It is very important to me to find fun, exciting, hands-on ways to teach my children. I have shared games previously here on Tots and Me that we have found fun and educational. Through the Schoolhouse Review Crew I have discovered a company called Birdcage Press that was co-founded by Wenda O'Reilly who has a Masters Degree in Education from Harvard and a Ph.D from Stanford.
"I first began creating games as a way to make learning more fun for my three young children. We made them up together, pairing favorite card games with different periods of art and history. I wrote a book to go with each game and my children acted as my editors. They made sure every fact in each book was interesting and easy to understand for readers of all ages.
We began publishing our games in 2000 and quickly received numerous awards for excellence. They are now sold in the world's major museums, as well as in fine gift, book, and toy stores. This year, we are proud to offer a range of games and other products that bring history, art and nature alive for the whole family. We hope you'll enjoy them. "
We had the opportunity to review the game Art Ditto, a memory game in which children can collect their favorite art and learn some important information about them along with learning 3 foreign languages: French, Spanish and German.
I've had several different memory type games in the past, but I have to say the quality of these was far superior. The 2.5 in. x 2.5 in. cards are a decent size for viewing the famous works of art. The cards have a glossy finish and are thicker than all the other memory cards I've ever had, making them nice and strong, which is a big benefit with 4 little ones.
The children matched up the cards and discovered that there are 3 different pictures for all 8 different categories.
The categories include: cats, fruit, flowers and boats,
along with birds, music, tigers and horses.
When we first played with the Art Ditto cards we played the same way we would play any memory game. The girls loved turning over the cards to find the matches. They definitely had an advantage over mommy, seeing as I have had a really hard time remembering things lately.
After we'd played the game a couple of times on separate days, I told the girls we were going to play the game a bit differently. I was shocked that they didn't jump at the chance. In fact, they resisted quite strongly. I told them we were going to play the actual Art Ditto game. They wondered how they were supposed to play. In case you are curious, let me explain.
The game comes with 8 large cards, 1 for each of the categories mentioned above.
On the front of the card you will find the exact duplicates of the pictures that are on the playing cards, along with the artist's name, the year it was painted and the word translated into French, Spanish and German along the top.
On the back of the cards you will notice two things. First of all, I noticed that the title of the art work is written under the picture along with a translation in the same 3 languages. Additionally, I noticed that we get to see the entire work of art. The front pictures and playing cards only show a portion of the actual painting. The children actually enjoyed comparing the pictures and noticing all the details that were missing.
Here is a close-up of Saint George Kills the Dragon, one of the Horse cards.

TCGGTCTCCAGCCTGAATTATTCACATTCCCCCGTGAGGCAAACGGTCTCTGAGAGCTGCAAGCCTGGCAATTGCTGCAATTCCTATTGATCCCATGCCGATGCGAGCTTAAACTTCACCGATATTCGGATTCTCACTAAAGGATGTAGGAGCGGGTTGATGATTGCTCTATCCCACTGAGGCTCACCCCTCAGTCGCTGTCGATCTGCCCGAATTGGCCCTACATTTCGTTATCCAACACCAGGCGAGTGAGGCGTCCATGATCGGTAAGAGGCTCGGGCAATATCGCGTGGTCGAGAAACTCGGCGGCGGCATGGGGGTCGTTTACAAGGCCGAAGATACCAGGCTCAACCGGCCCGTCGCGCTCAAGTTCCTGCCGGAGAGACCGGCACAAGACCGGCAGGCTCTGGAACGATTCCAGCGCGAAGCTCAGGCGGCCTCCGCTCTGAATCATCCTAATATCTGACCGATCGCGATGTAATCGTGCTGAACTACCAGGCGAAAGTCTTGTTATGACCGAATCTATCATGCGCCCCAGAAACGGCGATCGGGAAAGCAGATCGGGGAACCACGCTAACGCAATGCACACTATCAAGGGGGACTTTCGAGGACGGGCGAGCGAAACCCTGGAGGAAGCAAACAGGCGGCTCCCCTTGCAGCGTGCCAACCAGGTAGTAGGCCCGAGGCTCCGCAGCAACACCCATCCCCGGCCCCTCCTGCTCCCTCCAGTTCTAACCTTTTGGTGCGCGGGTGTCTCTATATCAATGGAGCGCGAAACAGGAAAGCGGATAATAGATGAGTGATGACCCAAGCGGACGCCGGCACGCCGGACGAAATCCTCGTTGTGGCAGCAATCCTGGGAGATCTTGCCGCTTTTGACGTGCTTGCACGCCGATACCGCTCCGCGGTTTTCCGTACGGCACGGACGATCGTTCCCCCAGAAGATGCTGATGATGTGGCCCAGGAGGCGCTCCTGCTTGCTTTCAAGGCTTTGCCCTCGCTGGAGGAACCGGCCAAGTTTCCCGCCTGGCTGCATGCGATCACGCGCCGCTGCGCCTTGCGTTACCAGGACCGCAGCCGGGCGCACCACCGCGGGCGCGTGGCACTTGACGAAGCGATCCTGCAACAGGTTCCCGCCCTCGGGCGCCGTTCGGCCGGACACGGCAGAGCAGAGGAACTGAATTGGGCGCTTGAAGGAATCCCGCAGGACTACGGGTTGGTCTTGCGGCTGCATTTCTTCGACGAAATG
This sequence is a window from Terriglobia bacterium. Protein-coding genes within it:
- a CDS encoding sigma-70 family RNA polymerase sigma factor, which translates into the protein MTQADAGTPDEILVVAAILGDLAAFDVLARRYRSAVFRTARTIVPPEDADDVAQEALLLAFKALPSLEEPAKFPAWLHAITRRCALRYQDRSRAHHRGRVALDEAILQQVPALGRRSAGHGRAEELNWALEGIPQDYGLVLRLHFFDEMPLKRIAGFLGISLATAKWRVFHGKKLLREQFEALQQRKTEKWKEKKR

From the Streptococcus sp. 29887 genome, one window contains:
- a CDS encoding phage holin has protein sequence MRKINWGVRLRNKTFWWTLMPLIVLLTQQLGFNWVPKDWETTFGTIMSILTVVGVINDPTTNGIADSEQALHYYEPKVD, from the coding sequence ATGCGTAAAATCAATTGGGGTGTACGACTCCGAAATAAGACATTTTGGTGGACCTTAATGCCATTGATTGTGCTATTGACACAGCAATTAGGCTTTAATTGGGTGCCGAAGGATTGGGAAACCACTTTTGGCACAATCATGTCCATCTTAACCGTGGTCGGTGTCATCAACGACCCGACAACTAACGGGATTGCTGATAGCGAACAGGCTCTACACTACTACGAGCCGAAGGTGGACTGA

Each player gets to hold some of the large cards in front of them during game play. As there were 3 of us playing we each got 2 cards and I set 2 aside. Which actually works a little better for younger children because then there are less cards to go through to make matches. I let the girls choose their favorite category. Amelia likes the birds, Tabitha likes the cats and I love horses. Then they got to choose another. Amelia chose music, Tabitha chose flowers and I chose fruit. The boat and tiger cards (both large and small) were set aside.
The game is played the same as a regular memory match game, except we were hoping to get our matches in the categories on the cards in front of us. For example, if I found a match that was on one of my cards I got to keep both cards and lay them on the card in front of me. If the match was made, but belonged to one of the girls I had to give them one card and keep only 1 card. In order to keep the cards I added a little twist. I had the girls say what category the picture fell into, in Spanish (as this is the language we have been learning).
I have to tell you, I was thrilled that the girls saw this as helping each other, instead of getting upset that they had to give one of their cards away that they matched.
Remember I mentioned that they resisted playing with the Big Cards?
Well, after we finished the game Tabitha said she liked it better this way. And Amelia's favorite part of the game was that, "We got to find matches that were on our card." Even though Tabitha enjoyed it just as much, her favorite part was, "That everyone had fun." I feel that making it into a cooperative game really helped, because Amelia especially can be a very sore loser.
All in all, we really enjoyed Art Ditto from Birdcage Press and would recommend it if you would like to have your children familiarize themselves with famous artwork while playing. This game is recommended for ages 4 and above, though I would recommend playing with less cards with younger children.
You can purchase Art Ditto for $24.95.
Birdhouse Press has many different games with a focus on different subjects, such as Art, Wildlife & Nature, Histroy, and Air & Space. The Review Crew was able to review several different games. In addition to Art Ditto, which we reviewed, the Crew reviewed:
- Art Close Up: Museum of Modern Art
- Go Fish for Ancient Egypt
- Wild Cards: Baby Animals Around the World
- Wild Cards: Backyard Birds and
- Go Fish for Impressionist Artists
These games are all recommended for children a bit older, 5-7 and up.
You can see more reviews by clicking here.